San Francisco police Chief George Gascon and Mayor Gavin Newsom today announced a goal of reducing serious crime citywide by 20 percent by the end of the year.
The goal to lessen crimes such as homicides, assaults, robberies, rapes and domestic violence is part of an overall work plan for the department announced at a news conference at police headquarters this afternoon.
Gascon called the work plan, to be reviewed on a quarterly basis, “a new tradition for the San Francisco Police Department.”
“This is basically our scorecard,” he said.
Newsom said, “This is a first in many, many years … to set forth some goals. Goals that I believe are eminently achievable.”
New police enforcement strategies and community policing practices initiated under the administration of prior Police Chief Heather Fong have been credited by officials for an overall drop in crime in the city last year.
Gascon’s implementation last fall of CompStat, a program to track crime trends in neighborhoods and respond quickly, as well as hold district captains accountable, has already drawn praise from city officials.
Gascon today reiterated his call to make San Francisco “the safest large city in America.”
Both Gascon and Newsom stressed that public safety is “a shared responsibility” with community groups and residents.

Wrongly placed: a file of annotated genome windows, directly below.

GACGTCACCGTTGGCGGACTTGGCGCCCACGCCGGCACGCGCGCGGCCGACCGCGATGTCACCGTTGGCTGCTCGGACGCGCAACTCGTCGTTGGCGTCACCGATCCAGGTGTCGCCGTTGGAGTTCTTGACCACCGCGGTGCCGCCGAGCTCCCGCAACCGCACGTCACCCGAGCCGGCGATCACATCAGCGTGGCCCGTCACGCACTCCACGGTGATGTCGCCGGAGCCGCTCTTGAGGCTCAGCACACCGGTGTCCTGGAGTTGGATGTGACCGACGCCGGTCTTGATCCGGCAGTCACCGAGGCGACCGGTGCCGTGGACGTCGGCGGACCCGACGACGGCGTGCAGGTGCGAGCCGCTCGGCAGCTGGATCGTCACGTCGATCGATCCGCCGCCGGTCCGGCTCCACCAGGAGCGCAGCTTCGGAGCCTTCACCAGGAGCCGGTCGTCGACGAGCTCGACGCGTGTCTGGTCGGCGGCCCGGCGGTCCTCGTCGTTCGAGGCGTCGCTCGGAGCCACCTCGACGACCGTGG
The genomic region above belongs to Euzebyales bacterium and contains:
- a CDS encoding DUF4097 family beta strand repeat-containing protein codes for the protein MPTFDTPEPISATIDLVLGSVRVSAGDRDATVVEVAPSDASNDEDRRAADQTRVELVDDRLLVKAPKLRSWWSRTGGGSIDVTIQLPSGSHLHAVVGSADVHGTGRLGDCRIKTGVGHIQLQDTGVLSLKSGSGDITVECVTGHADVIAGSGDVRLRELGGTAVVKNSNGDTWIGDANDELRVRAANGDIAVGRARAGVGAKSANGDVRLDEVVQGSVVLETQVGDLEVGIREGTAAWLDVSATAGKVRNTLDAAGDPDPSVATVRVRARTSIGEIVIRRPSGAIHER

“This is the plan for the city,” said Newsom. “This plan is not exclusively the Police Department’s.”
Police Commission Vice President Thomas Mazzucco praised the work plan as a “clear vision” that would bring “accountability” and “credibility” to the department.
Gascon was not specific about what a failure to meet the 20-percent serious crime reduction would incur within the department, but said he and his staff would be reviewing their progress regularly “to analyze what’s not working.”
“Although the 20 percent is a stretch goal, I believe that we can get there,” he said.
“Even if we fall short,” Newsom added, “what we’re doing is sending a message about our capacity to do more and do better.”
Other goals Gascon introduced today include a reduction in reported crime on San Francisco Municipal Railways by 10 percent; a reduction in traffic collisions involving vehicles, bicycles and pedestrians by 10 percent; a new “state of the art” records management system; more training for officers to properly handle and “de-escalate” crisis situations and reduce use-of-force complaints against police; an ongoing series of community advisory forums with police; and the establishment of a private, nonprofit foundation to raise funds for the department.